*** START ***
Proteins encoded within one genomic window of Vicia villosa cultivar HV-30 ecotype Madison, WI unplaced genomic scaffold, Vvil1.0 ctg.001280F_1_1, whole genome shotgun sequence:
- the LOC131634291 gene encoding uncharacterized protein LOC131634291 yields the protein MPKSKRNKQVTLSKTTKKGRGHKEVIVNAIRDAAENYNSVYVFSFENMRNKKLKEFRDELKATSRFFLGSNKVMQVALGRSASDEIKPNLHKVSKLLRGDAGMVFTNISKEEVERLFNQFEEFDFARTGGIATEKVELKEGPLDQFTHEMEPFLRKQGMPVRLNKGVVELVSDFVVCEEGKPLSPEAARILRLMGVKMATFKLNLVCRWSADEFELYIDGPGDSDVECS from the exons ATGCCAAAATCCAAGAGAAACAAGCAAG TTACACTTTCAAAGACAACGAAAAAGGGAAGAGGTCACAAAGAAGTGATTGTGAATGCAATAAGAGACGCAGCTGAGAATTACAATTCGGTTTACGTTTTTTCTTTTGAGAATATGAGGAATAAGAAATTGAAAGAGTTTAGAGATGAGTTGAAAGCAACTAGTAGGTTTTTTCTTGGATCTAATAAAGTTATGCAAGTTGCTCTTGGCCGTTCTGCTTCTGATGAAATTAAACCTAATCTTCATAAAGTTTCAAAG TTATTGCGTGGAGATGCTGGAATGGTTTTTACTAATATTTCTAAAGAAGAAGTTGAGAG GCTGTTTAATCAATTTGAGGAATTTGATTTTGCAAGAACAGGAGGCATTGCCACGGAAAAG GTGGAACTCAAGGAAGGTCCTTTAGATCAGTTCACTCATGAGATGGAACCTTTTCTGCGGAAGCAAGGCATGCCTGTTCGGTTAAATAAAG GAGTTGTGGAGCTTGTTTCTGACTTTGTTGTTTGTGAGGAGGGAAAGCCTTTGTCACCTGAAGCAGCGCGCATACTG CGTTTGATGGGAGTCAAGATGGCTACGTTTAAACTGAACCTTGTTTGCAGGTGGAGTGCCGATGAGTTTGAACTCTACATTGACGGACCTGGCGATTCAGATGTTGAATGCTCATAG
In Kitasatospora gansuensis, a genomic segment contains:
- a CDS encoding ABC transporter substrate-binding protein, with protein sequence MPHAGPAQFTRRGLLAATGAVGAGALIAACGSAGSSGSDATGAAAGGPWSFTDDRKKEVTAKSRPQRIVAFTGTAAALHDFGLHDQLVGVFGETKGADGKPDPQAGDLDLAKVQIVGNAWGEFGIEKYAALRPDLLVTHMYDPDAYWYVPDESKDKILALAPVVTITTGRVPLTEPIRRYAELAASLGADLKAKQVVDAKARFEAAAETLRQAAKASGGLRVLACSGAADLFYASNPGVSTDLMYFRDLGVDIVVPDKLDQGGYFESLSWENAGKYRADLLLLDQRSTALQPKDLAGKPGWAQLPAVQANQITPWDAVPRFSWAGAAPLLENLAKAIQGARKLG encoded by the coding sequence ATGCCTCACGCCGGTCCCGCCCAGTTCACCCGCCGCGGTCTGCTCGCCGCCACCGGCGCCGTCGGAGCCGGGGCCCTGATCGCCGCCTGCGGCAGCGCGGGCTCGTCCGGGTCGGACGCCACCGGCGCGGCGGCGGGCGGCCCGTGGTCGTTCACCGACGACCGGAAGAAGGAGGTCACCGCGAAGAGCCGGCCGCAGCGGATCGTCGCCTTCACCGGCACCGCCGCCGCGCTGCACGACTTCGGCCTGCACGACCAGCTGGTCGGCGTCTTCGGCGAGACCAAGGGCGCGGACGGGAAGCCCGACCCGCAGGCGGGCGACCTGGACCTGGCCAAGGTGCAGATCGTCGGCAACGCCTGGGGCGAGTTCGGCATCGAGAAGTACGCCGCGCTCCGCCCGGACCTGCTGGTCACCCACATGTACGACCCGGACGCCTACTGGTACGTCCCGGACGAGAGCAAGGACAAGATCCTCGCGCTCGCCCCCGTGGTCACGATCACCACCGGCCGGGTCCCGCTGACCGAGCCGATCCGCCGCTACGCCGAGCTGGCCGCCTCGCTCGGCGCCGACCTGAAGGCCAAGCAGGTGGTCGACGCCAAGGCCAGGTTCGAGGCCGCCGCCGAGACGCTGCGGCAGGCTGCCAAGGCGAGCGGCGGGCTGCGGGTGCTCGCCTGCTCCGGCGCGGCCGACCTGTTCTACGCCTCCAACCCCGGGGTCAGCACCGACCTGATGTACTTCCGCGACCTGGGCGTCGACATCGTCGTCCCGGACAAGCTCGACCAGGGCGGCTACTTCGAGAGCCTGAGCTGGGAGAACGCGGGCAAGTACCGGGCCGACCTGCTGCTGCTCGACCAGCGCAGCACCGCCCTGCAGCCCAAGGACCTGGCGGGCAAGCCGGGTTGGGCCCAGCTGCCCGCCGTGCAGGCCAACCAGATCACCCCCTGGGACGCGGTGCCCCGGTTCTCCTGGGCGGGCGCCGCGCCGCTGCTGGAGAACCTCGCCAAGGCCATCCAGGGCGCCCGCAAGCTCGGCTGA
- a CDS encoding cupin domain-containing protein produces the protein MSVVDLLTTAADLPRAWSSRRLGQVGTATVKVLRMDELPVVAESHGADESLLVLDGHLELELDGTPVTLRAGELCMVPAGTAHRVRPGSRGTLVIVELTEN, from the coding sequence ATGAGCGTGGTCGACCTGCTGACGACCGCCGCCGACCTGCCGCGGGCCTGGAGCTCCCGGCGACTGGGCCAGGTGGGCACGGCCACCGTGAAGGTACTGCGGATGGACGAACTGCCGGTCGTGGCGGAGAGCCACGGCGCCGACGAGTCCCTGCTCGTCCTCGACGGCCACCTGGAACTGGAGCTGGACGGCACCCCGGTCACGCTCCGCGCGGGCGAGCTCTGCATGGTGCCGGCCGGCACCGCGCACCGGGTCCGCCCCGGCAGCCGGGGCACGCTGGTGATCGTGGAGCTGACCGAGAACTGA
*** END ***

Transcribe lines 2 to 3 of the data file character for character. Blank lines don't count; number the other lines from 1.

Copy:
- the LOC131634291 gene encoding uncharacterized protein LOC131634291 yields the protein MPKSKRNKQVTLSKTTKKGRGHKEVIVNAIRDAAENYNSVYVFSFENMRNKKLKEFRDELKATSRFFLGSNKVMQVALGRSASDEIKPNLHKVSKLLRGDAGMVFTNISKEEVERLFNQFEEFDFARTGGIATEKVELKEGPLDQFTHEMEPFLRKQGMPVRLNKGVVELVSDFVVCEEGKPLSPEAARILRLMGVKMATFKLNLVCRWSADEFELYIDGPGDSDVECS from the exons ATGCCAAAATCCAAGAGAAACAAGCAAG TTACACTTTCAAAGACAACGAAAAAGGGAAGAGGTCACAAAGAAGTGATTGTGAATGCAATAAGAGACGCAGCTGAGAATTACAATTCGGTTTACGTTTTTTCTTTTGAGAATATGAGGAATAAGAAATTGAAAGAGTTTAGAGATGAGTTGAAAGCAACTAGTAGGTTTTTTCTTGGATCTAATAAAGTTATGCAAGTTGCTCTTGGCCGTTCTGCTTCTGATGAAATTAAACCTAATCTTCATAAAGTTTCAAAG TTATTGCGTGGAGATGCTGGAATGGTTTTTACTAATATTTCTAAAGAAGAAGTTGAGAG GCTGTTTAATCAATTTGAGGAATTTGATTTTGCAAGAACAGGAGGCATTGCCACGGAAAAG GTGGAACTCAAGGAAGGTCCTTTAGATCAGTTCACTCATGAGATGGAACCTTTTCTGCGGAAGCAAGGCATGCCTGTTCGGTTAAATAAAG GAGTTGTGGAGCTTGTTTCTGACTTTGTTGTTTGTGAGGAGGGAAAGCCTTTGTCACCTGAAGCAGCGCGCATACTG CGTTTGATGGGAGTCAAGATGGCTACGTTTAAACTGAACCTTGTTTGCAGGTGGAGTGCCGATGAGTTTGAACTCTACATTGACGGACCTGGCGATTCAGATGTTGAATGCTCATAG
In Kitasatospora gansuensis, a genomic segment contains: